In his introduction Eisenman recommends that one have at hand an NT, a copy of the Scrolls in translations, and a complete Josephus.  These would be nice, but they are not necessary; the relevant quotes are generally given.  In any case Eisenman ranges over so much material that only the resources of a major university would enable one to have at hand all the requisite texts.  Fortunately much is available over the internet.  Eisenman also supplies maps and a genealogy of the Herodians, without which the book makes absolutely no sense.  This reviewer must confess to completely losing track of who is who in that much-married, fecund dynasty.  At times it seemed nearly everyone in Palestine was named either „Herod“ or „Judas“.

 Reviewers have complained about several aspects of JAMES THE BROTHER OF JESUS.  Foremost is the book’s repetitiveness and circularity.  Eisenman is not writing a straightforward literary exposition of an idea.  Rather, he jumps from place to place, gradually revealing the whole idea.  Reading the book is like watching a computer screen light up one random pixel at a time.  After several hundred pages the general outlook finally emerges.  He waits until the final sentence of the work, however, to announce his conclusions (which the reader by then will have grasped).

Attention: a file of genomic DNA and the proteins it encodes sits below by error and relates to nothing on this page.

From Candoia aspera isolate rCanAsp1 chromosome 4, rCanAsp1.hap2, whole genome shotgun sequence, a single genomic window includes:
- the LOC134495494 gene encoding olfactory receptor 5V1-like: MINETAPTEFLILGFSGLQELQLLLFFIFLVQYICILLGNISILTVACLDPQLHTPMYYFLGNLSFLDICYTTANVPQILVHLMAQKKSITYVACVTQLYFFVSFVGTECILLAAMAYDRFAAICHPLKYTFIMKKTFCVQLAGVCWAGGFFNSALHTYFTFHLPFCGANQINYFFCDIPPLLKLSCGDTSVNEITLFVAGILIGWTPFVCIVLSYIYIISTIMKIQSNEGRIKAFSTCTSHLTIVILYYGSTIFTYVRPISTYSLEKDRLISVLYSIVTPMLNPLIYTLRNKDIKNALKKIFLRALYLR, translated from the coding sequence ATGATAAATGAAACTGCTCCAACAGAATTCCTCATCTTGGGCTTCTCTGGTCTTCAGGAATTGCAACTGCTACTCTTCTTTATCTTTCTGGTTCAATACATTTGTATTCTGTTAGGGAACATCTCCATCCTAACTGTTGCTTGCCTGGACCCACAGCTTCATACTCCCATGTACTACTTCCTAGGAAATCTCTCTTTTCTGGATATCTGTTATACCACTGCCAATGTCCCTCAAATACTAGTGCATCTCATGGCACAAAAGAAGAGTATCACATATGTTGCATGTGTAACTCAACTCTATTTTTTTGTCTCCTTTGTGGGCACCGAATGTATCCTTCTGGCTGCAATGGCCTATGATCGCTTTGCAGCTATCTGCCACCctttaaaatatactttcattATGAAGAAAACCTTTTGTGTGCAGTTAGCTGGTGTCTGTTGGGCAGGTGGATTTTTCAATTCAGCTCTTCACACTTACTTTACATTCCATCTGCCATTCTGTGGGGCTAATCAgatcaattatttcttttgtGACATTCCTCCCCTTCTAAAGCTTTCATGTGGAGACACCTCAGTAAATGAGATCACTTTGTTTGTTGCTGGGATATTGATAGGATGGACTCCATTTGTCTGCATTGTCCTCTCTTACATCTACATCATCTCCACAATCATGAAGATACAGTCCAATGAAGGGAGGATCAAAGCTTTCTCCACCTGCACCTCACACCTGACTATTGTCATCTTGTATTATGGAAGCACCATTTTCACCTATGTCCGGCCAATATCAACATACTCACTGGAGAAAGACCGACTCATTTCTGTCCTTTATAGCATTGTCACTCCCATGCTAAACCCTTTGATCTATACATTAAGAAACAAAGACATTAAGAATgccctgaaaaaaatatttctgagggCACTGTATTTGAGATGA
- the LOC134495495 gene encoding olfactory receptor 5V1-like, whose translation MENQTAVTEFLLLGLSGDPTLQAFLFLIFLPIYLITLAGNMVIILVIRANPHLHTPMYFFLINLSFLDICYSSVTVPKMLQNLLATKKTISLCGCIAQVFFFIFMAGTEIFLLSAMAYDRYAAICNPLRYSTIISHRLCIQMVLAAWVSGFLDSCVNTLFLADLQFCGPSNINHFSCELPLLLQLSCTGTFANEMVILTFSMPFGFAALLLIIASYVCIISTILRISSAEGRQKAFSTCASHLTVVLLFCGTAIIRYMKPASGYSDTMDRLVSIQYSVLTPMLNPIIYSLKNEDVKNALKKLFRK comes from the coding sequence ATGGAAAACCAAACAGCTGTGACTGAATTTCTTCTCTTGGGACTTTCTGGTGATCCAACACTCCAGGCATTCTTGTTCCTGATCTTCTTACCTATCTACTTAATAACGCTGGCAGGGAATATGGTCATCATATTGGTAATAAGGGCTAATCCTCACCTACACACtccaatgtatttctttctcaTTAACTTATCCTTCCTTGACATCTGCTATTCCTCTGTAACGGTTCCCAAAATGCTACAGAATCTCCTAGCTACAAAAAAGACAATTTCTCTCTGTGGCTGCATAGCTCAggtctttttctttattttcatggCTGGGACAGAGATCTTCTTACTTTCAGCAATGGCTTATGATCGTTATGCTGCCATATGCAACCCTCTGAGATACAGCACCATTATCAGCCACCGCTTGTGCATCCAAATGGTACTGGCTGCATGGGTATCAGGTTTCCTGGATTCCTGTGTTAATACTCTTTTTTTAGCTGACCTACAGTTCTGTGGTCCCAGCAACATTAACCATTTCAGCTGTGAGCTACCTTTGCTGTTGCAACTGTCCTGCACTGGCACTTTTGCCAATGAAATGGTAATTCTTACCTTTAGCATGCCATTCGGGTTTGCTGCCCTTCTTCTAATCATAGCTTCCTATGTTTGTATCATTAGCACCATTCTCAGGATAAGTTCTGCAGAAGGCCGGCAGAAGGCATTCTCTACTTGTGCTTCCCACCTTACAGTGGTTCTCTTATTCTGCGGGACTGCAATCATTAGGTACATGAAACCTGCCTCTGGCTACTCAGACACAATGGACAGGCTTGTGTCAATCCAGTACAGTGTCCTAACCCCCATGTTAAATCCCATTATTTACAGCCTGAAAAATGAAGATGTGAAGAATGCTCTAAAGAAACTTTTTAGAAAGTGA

As a consequence, JAMES THE BROTHER OF JESUS is incredibly repetitive.  It is no exaggeration to say that this might well be the most repetitive book I have ever read.  Considerable commitment and staying power are required.  Partly this seems to be to keep the reader apprised of the accumulating data set, and partly it seems to be necessary to help the reader imbibe the ATMOSPHERE of the terminology as the first century writers might have dealt with it.  THEY breathed it literally from the womb.  After the umpteenth time one sees a reference to the „standing“ imagery, one grows the right antenna.  Critics of Eisenman will argue that the repetition is there to convince, in lieu of a more developed argument, a charge I cannot wholly deny.  Many readers have complained that JAMES THE BROTHER OF JESUS is badly in need of an editor, and I cannot wholly disagree with that either.  The level of detail is so thick, and the references so copious, that it seems Eisenman often loses track of the thread of an argument in his joy at ferreting out yet another nugget from the unyielding earth of an obscure, cryptic reference.  Finally, Eisenman often descends into unjustified hyperbole — although sometimes this is a welcome relief from the soporific effects of the two hundred and eighty-fifth example of the „Power“ - imagery, or the one hundred and tenth reference to „linen“. Nevertheless, despite the uneven, often polemical standpoint of JAMES THE BROTHER OF JESUS, there is no denying that this is a great work in every sense of that much-abused word.  Those who set aside the time to read and reflect on this wonderful book will not find it wasted.